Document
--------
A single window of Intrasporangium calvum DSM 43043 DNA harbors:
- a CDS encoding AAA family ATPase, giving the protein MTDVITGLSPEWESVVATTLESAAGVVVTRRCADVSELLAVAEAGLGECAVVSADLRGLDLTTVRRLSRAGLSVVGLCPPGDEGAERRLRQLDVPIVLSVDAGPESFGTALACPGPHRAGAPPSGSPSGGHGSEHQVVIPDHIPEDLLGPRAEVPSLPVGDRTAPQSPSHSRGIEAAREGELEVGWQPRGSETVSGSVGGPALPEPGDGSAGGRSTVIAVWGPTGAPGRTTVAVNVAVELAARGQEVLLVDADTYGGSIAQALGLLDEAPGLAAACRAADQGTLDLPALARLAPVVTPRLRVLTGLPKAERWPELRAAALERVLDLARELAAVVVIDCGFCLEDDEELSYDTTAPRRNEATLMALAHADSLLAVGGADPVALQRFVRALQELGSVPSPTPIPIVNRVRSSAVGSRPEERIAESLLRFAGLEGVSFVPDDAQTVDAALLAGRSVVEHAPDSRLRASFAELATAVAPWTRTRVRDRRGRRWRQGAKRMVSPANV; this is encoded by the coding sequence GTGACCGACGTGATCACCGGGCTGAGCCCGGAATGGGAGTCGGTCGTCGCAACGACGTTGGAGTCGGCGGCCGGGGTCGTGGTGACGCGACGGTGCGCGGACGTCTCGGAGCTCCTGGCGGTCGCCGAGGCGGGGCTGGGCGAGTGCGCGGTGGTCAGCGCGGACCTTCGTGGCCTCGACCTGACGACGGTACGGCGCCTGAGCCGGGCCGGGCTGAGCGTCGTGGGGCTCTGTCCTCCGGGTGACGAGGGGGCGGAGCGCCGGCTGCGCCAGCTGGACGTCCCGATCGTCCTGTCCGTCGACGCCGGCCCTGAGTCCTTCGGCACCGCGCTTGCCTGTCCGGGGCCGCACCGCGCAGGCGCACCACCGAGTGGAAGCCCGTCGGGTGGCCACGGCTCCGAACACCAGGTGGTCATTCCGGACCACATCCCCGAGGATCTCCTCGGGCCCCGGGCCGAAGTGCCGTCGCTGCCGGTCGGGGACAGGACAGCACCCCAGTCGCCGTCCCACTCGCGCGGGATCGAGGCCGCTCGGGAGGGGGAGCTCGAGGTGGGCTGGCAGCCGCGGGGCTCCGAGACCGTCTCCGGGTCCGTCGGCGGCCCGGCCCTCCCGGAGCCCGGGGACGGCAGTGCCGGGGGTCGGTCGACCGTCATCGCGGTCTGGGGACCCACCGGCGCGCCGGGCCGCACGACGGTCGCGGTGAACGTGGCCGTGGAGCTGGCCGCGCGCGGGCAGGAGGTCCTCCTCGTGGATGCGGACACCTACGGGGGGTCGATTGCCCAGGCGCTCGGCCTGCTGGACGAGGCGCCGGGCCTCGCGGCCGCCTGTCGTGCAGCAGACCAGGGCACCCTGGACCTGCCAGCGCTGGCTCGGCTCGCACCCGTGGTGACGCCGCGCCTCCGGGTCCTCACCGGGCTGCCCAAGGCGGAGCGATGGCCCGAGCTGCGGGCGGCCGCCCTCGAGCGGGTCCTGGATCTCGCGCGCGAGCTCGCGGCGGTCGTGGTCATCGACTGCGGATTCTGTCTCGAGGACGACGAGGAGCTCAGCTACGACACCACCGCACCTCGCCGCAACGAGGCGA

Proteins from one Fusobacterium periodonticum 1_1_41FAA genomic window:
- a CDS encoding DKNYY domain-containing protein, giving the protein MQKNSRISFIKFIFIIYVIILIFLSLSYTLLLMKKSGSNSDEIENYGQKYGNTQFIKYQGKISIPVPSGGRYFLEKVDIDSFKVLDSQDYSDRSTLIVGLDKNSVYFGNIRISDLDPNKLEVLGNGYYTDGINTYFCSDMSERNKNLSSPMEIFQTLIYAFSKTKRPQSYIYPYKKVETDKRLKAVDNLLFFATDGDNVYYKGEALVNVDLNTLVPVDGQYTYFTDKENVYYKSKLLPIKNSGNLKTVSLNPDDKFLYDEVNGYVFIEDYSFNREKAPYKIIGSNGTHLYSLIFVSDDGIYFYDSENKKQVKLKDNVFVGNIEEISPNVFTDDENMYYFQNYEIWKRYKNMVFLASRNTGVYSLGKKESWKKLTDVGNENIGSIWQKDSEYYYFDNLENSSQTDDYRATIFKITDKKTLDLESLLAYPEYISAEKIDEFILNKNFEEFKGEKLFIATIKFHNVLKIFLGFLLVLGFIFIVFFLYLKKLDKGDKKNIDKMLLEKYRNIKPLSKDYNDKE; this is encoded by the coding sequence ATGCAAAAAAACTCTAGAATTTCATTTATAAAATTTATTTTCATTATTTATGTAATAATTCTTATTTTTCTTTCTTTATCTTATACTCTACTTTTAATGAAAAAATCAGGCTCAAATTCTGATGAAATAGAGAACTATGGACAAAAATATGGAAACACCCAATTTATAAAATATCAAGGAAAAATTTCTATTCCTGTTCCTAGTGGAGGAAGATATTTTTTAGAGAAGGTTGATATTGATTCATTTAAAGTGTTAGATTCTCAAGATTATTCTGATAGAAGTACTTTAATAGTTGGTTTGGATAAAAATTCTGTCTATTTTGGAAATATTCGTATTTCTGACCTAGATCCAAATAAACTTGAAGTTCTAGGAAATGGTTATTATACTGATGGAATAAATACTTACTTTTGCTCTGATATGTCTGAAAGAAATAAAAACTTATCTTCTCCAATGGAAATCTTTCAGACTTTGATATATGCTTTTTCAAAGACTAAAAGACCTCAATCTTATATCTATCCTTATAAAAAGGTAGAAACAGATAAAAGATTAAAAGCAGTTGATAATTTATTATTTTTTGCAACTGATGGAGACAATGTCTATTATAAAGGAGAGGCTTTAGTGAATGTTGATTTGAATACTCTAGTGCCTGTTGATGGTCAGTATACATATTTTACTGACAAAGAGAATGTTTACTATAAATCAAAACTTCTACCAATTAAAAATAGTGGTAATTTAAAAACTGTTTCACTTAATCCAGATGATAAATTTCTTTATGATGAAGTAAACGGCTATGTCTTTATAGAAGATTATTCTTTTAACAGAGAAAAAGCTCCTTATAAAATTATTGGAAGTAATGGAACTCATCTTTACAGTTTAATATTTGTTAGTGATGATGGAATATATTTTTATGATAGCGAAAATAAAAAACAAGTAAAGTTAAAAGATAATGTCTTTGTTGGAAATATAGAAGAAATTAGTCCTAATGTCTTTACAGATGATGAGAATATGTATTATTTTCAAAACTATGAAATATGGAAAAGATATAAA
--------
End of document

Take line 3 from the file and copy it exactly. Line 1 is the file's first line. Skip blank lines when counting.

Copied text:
Proteins from one Fusobacterium periodonticum 1_1_41FAA genomic window: